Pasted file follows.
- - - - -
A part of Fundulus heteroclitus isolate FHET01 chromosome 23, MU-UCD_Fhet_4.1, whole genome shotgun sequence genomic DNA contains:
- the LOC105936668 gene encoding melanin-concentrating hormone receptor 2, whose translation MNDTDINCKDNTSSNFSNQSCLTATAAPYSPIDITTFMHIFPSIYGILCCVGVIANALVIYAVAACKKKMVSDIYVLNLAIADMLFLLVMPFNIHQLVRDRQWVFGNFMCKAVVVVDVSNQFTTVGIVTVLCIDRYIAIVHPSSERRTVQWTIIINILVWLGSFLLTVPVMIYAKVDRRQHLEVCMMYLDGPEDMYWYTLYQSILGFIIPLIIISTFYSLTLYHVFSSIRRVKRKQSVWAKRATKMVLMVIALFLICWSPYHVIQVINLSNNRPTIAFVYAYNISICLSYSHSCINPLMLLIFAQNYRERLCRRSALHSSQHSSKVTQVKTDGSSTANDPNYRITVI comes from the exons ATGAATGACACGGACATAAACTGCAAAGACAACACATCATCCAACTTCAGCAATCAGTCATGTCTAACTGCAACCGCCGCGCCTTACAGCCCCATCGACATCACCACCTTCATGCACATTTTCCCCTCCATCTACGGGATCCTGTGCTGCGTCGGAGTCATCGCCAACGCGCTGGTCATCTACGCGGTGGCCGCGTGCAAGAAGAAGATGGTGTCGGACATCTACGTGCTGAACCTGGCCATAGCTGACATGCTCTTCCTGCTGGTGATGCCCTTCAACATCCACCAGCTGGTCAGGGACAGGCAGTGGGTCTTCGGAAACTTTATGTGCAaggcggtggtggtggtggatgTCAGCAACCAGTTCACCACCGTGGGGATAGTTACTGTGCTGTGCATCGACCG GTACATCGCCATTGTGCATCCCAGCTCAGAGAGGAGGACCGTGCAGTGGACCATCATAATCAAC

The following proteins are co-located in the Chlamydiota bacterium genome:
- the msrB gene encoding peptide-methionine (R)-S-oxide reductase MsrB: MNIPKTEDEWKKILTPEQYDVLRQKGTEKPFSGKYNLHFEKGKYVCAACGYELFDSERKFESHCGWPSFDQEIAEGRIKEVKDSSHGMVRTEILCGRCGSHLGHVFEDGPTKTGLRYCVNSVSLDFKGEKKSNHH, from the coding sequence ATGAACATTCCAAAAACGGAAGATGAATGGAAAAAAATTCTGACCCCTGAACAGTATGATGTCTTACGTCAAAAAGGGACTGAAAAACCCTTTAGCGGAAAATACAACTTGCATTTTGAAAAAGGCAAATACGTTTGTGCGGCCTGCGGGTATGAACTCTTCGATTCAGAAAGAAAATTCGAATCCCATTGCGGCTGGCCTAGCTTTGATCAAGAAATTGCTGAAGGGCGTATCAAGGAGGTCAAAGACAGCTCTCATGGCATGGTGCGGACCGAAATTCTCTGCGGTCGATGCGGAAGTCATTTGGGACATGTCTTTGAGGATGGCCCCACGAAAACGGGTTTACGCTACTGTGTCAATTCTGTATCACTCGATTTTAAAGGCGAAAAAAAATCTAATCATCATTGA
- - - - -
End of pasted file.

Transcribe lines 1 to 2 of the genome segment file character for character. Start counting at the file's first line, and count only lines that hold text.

A part of Fundulus heteroclitus isolate FHET01 chromosome 23, MU-UCD_Fhet_4.1, whole genome shotgun sequence genomic DNA contains:
- the LOC105936668 gene encoding melanin-concentrating hormone receptor 2, whose translation MNDTDINCKDNTSSNFSNQSCLTATAAPYSPIDITTFMHIFPSIYGILCCVGVIANALVIYAVAACKKKMVSDIYVLNLAIADMLFLLVMPFNIHQLVRDRQWVFGNFMCKAVVVVDVSNQFTTVGIVTVLCIDRYIAIVHPSSERRTVQWTIIINILVWLGSFLLTVPVMIYAKVDRRQHLEVCMMYLDGPEDMYWYTLYQSILGFIIPLIIISTFYSLTLYHVFSSIRRVKRKQSVWAKRATKMVLMVIALFLICWSPYHVIQVINLSNNRPTIAFVYAYNISICLSYSHSCINPLMLLIFAQNYRERLCRRSALHSSQHSSKVTQVKTDGSSTANDPNYRITVI comes from the exons ATGAATGACACGGACATAAACTGCAAAGACAACACATCATCCAACTTCAGCAATCAGTCATGTCTAACTGCAACCGCCGCGCCTTACAGCCCCATCGACATCACCACCTTCATGCACATTTTCCCCTCCATCTACGGGATCCTGTGCTGCGTCGGAGTCATCGCCAACGCGCTGGTCATCTACGCGGTGGCCGCGTGCAAGAAGAAGATGGTGTCGGACATCTACGTGCTGAACCTGGCCATAGCTGACATGCTCTTCCTGCTGGTGATGCCCTTCAACATCCACCAGCTGGTCAGGGACAGGCAGTGGGTCTTCGGAAACTTTATGTGCAaggcggtggtggtggtggatgTCAGCAACCAGTTCACCACCGTGGGGATAGTTACTGTGCTGTGCATCGACCG GTACATCGCCATTGTGCATCCCAGCTCAGAGAGGAGGACCGTGCAGTGGACCATCATAATCAAC